I should have done this earlier, but the following is a snapshot of the boxed set's contents:

      SOM boxed set.jpg
      I am not suggesting that this is not a good product or that it isn't worth the price. It certainly is. It's a fantastic game. I am suggesting that this isn't the highest quality, most marketable, best presentation of their product that the company is capable of. I doubt any of the things I've pointed out are really keeping people from buying and playing the game (other than a lack of visibility in retailers), but nevertheless, the product could be better and, I believe, these improvements would add up to a better product, leading to more and happier customers, which is the whole point.
      "It is a simple matter to erect a Hall of Fame, but difficult to select the tenants." -- Ken Smith
      "I am led to suspect that some of the electorate is very dumb." -- Henry P. Edwards
      "You have a Hall of Fame to put people in, not keep people out." -- Brian Kenny
      "There's no such thing as a perfect ballot." -- Jay Jaffe


      • #4
        I don't have any helpful hints, but as a kid we had the 1982 box set, and played the heck out of it in all forms. I must have played 75+ games using that set. Good to see someone still cares about it.

        I still remember how everyone loved Floyd Rayford, 3 HR in 53 AB, 0.132 BA. He had HR's on "11" to "16" or "17" batter cards. Funny how some things stay with you for 30+ years.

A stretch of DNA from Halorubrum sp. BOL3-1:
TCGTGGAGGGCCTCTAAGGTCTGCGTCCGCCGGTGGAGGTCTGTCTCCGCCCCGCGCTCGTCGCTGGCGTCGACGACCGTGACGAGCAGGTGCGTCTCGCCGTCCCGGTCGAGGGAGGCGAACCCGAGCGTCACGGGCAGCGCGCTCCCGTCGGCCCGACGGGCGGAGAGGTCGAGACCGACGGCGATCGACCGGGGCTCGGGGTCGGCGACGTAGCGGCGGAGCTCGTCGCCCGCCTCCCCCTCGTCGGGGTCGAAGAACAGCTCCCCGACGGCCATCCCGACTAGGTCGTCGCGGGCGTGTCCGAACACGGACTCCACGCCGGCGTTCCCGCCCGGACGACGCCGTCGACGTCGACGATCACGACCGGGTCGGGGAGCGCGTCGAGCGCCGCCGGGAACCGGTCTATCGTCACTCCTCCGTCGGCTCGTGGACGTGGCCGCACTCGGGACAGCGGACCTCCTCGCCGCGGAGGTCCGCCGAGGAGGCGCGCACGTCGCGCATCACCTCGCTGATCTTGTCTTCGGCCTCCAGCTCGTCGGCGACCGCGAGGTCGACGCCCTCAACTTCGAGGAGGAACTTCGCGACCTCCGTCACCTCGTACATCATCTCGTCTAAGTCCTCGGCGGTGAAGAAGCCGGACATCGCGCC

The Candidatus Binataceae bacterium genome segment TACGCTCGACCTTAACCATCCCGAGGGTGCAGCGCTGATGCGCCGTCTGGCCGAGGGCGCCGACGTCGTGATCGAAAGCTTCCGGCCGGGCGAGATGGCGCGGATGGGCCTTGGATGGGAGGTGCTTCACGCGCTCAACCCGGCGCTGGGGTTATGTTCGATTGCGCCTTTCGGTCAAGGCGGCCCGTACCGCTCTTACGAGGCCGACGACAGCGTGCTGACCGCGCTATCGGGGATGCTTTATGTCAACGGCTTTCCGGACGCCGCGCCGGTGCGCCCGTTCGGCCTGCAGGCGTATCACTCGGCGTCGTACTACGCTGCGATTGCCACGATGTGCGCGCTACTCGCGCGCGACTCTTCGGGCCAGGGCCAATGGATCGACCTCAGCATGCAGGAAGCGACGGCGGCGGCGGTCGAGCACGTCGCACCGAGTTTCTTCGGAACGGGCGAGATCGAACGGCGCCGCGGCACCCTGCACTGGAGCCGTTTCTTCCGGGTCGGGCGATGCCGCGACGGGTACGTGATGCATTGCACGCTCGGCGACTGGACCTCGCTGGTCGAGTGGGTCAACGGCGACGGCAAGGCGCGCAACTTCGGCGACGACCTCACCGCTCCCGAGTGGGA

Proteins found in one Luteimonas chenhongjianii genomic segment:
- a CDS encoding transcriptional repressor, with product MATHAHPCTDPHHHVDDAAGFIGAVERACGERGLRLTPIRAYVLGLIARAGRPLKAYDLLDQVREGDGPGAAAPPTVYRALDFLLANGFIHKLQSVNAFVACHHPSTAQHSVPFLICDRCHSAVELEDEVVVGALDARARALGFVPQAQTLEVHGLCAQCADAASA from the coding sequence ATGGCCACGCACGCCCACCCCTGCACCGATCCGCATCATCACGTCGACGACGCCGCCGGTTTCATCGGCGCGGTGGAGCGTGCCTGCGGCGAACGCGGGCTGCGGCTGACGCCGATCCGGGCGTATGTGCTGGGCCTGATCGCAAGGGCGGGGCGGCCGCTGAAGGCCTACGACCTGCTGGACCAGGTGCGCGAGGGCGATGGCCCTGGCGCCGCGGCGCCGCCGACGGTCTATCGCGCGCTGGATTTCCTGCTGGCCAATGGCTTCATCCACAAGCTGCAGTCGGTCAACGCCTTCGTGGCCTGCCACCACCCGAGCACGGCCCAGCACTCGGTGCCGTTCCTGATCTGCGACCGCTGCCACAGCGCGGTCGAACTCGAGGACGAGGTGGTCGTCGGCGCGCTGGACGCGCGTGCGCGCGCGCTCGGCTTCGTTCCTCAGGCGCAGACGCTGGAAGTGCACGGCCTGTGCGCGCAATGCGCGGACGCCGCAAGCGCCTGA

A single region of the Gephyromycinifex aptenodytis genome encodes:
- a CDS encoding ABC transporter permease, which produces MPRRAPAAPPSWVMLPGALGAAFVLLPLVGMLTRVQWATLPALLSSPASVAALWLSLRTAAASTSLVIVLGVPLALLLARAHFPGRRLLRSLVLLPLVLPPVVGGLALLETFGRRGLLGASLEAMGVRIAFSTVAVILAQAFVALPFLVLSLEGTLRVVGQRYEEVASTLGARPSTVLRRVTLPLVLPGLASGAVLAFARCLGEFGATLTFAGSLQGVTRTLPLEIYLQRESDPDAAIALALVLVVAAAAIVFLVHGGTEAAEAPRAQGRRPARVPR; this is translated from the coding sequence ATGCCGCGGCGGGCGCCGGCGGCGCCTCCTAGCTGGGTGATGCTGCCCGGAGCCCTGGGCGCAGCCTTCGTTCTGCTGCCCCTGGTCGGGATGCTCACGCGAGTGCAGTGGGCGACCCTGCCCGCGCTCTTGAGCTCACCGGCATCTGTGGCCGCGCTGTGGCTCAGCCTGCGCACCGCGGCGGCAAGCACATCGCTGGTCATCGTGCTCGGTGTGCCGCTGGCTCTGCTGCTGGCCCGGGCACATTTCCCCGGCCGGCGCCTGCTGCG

Man will land on the moon before the Mets win the World Series.-Ed Kranepool, Spring Training, 1969

        Play the Who am I? game in trivia and you can make this signature line yours for 3 days (baseball signatures only!)

        Go here for a link to all player links!

        Go here for all your 1920's/1930's OF info


        • #5
          Two Other (Important) Suggestions for the Boxed Set
          The boxed set should include a code for downloading a PDF of the rulebook (which will include the charts). A PDF is inexpensive to create and, frankly, is what they ought to be doing in the first place as that's what they should be giving their printer. People who purchase the boxed set, and the paper copy of the rulebook, should have access to a digital version of that same rulebook. Some may lose or damage their original and want to print a new copy. Others (younger players in particular) may prefer to reference the rules on an iPad, for example, while playing the game.